I can’t really pinpoint a particular toy that I could say was my favorite, but I had probably a store’s worth of toys still packed in their original boxes that I hadn’t quite enough time to get around to playing with--mostly remote controller cars and boats, as well as other video game gadgets and mobile devices such as the Gameboy in all its myriad releases.
Lest I seem ungrateful or wasteful, it is worth pointing out that my favorite ‘toy’ (when I was not completely immersed in my latest book) was my computer, and everyone knows that a computer ‘geek’ has little time for anything else, once he or she starts playing the latest game.
One incident comes to mind that perfectly shows my attachment to my computer. It happened on a weekend (not a school night, luckily). I woke up in the middle of the night, heart pounding and brain aflame with the urge to go and play Civilization—my favorite game at the time. So engrossed with it I was, that I played through the night, not even stopping to get myself a cup of water or a packet of crisps to provide me with some necessary fuel. Well, nature eventually won and I slumped over in a dead sleep, somehow ending up under our oversized OTT early nineties computer’s desk. Our family then learned that said desk was possibly the best hiding spot in the entire house, when in the morning there was quite a chaotic scene which ensued when our long suffering nanny had to inform my parents that one of their four delightful sons was missing. A parent’s worst fear—with all sorts of scenarios one never wants to think about coming to mind. Before everyone got too frantic, in I walked from the office to witness everyone at the front door in a panic. There was no getting out of the explanation I owed everyone, considering the bleary-eyed, mussed up state I was in. Though in hindsight, I like to think I was giving my dear parents a practice run for when there would be other times a son wasn’t in bed when he should have been.
Always think of others—that is my motto and it has served me well.
Literature has played a great role in my life, from the novels and fairy tale type stories of my childhood to my collection of Educational Publications from the University of Midlands.
Out of all the books my Goosebumps collection has pride of place in my house and in my heart. I have to thank my father for that—he was the one who encouraged me to read Night of the Living Dummy, Werewolf in the Room and the rest of them. Though perhaps he hadn’t quite anticipated just how strong my imagination was. What would he have thought had he any inkling of how much I feared Jumanji. How the thought of the Goosebumps monsters coming to life kept me awake at night. Or, how after hours spent nose deep in one of those tales, my father would tell us to hop into the car to get some shawarma, LEAVING the car to go and place our order, with little old me staring about in sheer terror, just dreading the appearance of a Goosebumps monster. And what about the Haunted Car! –what if our car was more than it appeared? To a child, the line between reality and imagination can be very thin, if practically non-existent.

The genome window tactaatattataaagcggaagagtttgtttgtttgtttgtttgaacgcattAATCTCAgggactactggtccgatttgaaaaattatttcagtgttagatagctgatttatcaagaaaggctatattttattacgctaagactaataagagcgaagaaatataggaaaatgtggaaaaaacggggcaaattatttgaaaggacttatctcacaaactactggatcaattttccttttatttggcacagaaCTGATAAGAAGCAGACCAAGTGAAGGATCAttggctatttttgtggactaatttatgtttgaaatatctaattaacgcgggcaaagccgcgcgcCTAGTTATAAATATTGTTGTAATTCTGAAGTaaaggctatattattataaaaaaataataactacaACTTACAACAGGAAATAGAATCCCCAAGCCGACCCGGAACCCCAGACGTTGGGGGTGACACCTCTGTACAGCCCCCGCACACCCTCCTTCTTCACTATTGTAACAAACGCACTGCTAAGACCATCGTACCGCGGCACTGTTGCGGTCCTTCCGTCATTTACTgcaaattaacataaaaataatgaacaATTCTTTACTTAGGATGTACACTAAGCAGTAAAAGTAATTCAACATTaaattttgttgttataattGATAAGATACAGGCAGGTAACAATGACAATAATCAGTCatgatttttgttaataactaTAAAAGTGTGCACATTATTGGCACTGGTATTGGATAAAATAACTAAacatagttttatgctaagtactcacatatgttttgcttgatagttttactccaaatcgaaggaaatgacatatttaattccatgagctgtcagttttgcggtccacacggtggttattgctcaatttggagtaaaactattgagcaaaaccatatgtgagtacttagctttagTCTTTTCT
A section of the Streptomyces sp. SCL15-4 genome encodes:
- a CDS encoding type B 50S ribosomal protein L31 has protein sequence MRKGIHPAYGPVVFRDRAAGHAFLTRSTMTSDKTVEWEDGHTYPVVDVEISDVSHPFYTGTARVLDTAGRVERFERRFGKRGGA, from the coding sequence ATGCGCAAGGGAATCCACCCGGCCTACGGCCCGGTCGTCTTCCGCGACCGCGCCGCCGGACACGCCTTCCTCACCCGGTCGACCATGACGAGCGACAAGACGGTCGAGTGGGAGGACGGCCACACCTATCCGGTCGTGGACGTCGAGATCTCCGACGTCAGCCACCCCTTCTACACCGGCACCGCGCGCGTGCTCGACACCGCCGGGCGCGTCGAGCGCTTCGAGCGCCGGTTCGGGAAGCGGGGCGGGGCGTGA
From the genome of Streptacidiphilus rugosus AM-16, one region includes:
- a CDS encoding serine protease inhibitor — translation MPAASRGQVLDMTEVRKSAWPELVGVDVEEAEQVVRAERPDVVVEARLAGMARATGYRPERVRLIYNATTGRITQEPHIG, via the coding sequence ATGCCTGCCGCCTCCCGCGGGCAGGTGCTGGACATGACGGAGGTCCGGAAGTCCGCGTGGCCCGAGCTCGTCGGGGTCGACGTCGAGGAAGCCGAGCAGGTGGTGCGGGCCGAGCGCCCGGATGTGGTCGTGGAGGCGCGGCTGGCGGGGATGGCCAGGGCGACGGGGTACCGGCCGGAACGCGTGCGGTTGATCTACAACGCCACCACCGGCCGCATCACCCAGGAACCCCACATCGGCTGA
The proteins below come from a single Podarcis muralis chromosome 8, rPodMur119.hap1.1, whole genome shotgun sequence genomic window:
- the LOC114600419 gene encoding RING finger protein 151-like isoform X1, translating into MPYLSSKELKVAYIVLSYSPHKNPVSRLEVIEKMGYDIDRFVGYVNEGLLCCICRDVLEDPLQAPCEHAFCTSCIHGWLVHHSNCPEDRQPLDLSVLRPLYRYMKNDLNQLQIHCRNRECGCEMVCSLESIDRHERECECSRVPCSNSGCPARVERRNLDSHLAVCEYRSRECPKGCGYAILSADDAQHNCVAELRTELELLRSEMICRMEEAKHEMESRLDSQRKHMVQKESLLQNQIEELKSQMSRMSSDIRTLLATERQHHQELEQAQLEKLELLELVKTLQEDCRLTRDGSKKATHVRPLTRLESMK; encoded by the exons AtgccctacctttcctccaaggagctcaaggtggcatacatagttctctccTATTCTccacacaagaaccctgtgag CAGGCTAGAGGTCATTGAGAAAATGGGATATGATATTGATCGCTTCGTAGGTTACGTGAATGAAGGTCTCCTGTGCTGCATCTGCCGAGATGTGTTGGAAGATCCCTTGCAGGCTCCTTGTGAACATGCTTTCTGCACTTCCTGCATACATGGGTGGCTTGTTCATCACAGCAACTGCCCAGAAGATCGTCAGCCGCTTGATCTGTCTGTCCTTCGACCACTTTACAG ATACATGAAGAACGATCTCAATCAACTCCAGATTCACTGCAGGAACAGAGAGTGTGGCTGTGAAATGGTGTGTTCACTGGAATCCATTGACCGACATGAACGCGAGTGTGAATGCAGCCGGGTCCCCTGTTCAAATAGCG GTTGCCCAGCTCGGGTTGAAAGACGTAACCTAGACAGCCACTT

My love of stories doesn’t stop there though, I also recall being entranced by the Norse Sagas, Viking Sea Adventures, tales of love, loss, piracy, adventure, swashbuckling heroes, mythical monsters, wizards, witches, warlocks and enchantresses. There are times I close my eyes or catch a scent that reminds me of where I was when reading a particular book, and I can recapture those feelings once more, if only fleetingly. Nevertheless, my all-time-favorite, still-not-bested-by-any-other-book- or- series has to be the Outlander series by Diana Gabaldon. I have read every book at least twice and still find myself picking up one at random, opening on to any page and soon finding myself right back in the world she’s created, lost to my friends and family once again.